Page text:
For example, referring to Table 17-1, if the symbol with the highest correlation value (MAX-SYMBOL) is symbol 14, and the highest correlation value (MAX-VALUE) is 14, then the symbol to choose as the output symbol (CHOOSE-SYMBOL) may be one of several symbols, depending on the value of the symbol with the second highest correlation value (SECOND-HIGH-SYMBOL). If the symbol with the second highest correlation value is symbol 18, for example, then the output symbol should be symbol 16, based on the entries in Table 17-1. If, on the other hand, the symbol with the second highest correlation value is symbol 24, then the output symbol should be symbol 9, based on Table 17-1.
Table 17-1 comprises over 140 entries. Thus, over 140 single chip errors can be corrected using Table 17-1.
An error correction table 806 such as Table 17-1 may be constructed for an arbitrary group of symbol codes. A method for construction of an error correction table 806 is described below with reference to the steps shown in FIG. 18. For purposes of illustration, FIG. 18 is described with respect to the 32 symbol codes appearing in Table 10-1, each of said symbol codes being 32 chips in length. However, the methodology shown in FIG. 18 can be used with spread spectrum codes of other lengths as well.
Generally in the method of FIG. 18, for each symbol code, a single chip error is simulated in each chip position for each symbol code. For example, for the first symbol code, a chip error is simulated for chip-1, chip-2, chip-3, etc., all the way up to chip-32.
Thus, in a first step 1101 of FIG. 18, the method loops through each symbol code. In a second step 1102, the method loops through each chip of the selected symbol code. In a next step 1120, a single chip error is simulated, until all single chip errors are simulated for each chip in each symbol code. Each simulated chip error results in a new code nearly identical to the original symbol code but differing therefrom in one chip. The new code is correlated by each correlator 804 in step 1121, a process which may be advantageously simulated using a computer. Thus, the new code is correlated 32 times by 32 different correlators 804, including the correlator 804 associated with the original symbol code. The correlation values (i.e., number of agreements) derived from the 32 correlators are compared. The highest correlation value, highest correlation symbol, and second highest correlation symbol are stored (e.g., in an array or table) in step 1122 as MAX-VALUE (MV), MAX-SYMBOL (MS), and SECOND-HIGH SYMBOL (SH), respectively.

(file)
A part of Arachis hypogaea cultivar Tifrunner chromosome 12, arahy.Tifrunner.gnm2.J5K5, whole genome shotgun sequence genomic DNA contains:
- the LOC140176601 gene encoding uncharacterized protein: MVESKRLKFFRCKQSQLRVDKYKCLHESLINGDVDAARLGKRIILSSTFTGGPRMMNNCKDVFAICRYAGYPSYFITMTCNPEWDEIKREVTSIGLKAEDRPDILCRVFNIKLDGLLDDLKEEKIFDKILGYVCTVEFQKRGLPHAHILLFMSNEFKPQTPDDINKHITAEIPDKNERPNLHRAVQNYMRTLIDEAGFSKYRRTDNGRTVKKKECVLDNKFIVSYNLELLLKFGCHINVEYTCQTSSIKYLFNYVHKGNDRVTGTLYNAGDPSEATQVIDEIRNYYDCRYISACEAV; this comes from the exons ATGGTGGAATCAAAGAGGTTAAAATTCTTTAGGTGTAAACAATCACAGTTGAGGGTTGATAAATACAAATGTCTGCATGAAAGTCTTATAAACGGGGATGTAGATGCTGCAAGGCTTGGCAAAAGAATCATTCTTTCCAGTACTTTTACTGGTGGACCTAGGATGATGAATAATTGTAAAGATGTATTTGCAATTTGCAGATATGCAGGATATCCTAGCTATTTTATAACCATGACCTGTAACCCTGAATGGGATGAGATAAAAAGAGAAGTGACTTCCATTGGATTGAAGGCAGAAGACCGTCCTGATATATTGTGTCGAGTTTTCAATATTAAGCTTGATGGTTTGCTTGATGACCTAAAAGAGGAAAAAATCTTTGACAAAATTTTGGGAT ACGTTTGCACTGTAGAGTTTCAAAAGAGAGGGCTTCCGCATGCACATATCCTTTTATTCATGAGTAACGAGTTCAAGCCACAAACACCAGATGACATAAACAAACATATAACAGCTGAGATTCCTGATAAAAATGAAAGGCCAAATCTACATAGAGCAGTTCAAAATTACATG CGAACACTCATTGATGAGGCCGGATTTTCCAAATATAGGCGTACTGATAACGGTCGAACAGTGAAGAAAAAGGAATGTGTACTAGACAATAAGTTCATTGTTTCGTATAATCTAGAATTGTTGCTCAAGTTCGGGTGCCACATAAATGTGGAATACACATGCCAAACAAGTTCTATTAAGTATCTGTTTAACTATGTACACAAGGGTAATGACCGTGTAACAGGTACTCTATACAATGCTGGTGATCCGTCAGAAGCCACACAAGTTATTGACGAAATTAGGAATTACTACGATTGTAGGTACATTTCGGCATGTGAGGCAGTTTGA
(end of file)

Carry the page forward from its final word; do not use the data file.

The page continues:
The method tests for the last chip in step 1126. If the last chip (e.g., chip-32) is reached, then the method moves on to the next symbol code; otherwise, the method continues by incrementing the chip position in step 1128 and returning to the top of the chip position loop. This procedure is repeated for all the symbol codes (e.g., 32 times). Thus, the method tests for the last symbol code in step 1127. If the last symbol code (e.g., symbol code 32) is reached, then the method moves on to step 1130; otherwise, the method continues by moving to the next symbol code in step 1129 and returning to the top of the symbol code loop.
The described procedure results in single chip error correlation data for each chip position of each symbol code. Thus, a total of 32×32=1024 maximum correlation values (MV) are generated, along with corresponding maximum symbol (MS) and second highest symbol (SH) identities. These values may be represented as an array of values as shown in FIG. 19, and may be stored as such, for example, in a computer memory. In FIG. 19, the numbers across the top of the array 1201 represent the chip error position 1203, and the numbers down the left side of the array 1201 represent the symbol code 1204 (according to the symbols shown in Table 10-1). The entries 1202 for maximum correlation value may range in value from zero (i.e., no agreements) to 32 (i.e., full agreement). The correlation value corresponding to the second highest symbol may also be stored in an additional entry in the array 1201.